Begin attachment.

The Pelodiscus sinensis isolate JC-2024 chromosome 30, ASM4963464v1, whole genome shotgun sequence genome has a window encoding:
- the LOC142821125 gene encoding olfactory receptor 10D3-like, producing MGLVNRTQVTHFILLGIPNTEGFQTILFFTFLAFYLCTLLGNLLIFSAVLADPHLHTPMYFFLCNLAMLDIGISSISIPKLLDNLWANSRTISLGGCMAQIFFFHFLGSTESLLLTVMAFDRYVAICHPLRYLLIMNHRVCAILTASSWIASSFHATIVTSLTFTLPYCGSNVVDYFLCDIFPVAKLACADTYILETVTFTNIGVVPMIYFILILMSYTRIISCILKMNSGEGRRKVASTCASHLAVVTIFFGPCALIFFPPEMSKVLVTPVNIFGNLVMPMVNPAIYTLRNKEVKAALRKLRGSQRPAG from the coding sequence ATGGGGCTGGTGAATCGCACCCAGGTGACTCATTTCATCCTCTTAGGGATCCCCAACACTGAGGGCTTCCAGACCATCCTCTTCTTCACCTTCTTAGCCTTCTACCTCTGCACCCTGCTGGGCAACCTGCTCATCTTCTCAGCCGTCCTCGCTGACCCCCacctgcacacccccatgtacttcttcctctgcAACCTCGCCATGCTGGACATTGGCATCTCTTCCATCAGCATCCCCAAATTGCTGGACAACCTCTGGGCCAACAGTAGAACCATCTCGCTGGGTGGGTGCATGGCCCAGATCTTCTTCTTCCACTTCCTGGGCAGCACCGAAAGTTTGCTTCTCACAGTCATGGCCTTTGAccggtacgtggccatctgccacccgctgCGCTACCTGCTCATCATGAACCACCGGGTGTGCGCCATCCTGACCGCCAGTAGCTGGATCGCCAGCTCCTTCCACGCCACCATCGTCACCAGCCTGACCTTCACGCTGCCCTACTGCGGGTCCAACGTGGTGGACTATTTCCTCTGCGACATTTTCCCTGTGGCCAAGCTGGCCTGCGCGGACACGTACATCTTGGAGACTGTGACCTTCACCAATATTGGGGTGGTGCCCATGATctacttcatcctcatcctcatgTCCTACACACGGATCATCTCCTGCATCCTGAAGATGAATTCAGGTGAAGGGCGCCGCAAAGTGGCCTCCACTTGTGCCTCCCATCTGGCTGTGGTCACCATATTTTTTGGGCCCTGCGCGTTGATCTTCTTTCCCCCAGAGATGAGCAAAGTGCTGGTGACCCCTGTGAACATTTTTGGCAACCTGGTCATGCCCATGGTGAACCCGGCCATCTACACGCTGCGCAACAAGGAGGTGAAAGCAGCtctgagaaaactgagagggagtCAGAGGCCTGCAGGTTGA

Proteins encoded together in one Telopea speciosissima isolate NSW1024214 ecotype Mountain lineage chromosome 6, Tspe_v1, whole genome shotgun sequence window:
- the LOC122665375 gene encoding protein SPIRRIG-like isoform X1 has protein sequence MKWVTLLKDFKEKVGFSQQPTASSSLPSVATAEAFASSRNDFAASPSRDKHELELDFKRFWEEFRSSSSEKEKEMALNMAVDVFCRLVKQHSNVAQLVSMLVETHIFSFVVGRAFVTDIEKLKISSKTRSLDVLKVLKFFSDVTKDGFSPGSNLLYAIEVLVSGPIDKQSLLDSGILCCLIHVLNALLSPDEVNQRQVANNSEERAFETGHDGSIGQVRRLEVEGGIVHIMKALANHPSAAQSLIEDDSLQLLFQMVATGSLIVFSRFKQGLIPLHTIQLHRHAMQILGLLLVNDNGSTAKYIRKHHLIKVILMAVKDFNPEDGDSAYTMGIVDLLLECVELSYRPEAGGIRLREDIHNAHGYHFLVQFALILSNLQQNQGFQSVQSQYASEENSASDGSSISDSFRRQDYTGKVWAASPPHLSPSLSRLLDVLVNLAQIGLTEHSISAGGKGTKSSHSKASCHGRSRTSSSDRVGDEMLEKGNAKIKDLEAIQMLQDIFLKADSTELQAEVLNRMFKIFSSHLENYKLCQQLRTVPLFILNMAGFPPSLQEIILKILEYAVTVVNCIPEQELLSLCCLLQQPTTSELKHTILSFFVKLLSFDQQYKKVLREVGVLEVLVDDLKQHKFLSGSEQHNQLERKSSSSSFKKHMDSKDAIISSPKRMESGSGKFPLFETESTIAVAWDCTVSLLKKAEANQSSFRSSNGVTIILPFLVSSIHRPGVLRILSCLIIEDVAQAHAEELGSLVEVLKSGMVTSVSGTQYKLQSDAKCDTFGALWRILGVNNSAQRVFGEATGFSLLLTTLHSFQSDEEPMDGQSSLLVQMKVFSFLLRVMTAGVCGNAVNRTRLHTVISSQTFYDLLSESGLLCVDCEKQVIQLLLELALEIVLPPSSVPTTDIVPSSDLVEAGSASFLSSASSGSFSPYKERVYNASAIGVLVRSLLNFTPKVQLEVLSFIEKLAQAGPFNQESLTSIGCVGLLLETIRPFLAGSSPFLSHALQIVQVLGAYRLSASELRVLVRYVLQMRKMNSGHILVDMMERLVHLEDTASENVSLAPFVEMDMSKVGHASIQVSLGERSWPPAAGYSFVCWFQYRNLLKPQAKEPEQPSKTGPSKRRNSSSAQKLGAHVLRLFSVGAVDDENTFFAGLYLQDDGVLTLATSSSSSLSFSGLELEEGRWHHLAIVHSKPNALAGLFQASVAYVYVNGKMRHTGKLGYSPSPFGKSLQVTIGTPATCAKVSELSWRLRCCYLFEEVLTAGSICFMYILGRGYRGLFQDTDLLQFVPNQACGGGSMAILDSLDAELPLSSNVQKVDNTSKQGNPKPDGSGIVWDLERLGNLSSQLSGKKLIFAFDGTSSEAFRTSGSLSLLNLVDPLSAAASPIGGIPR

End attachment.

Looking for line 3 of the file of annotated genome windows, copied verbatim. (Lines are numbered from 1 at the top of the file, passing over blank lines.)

Proteins encoded together in one Telopea speciosissima isolate NSW1024214 ecotype Mountain lineage chromosome 6, Tspe_v1, whole genome shotgun sequence window: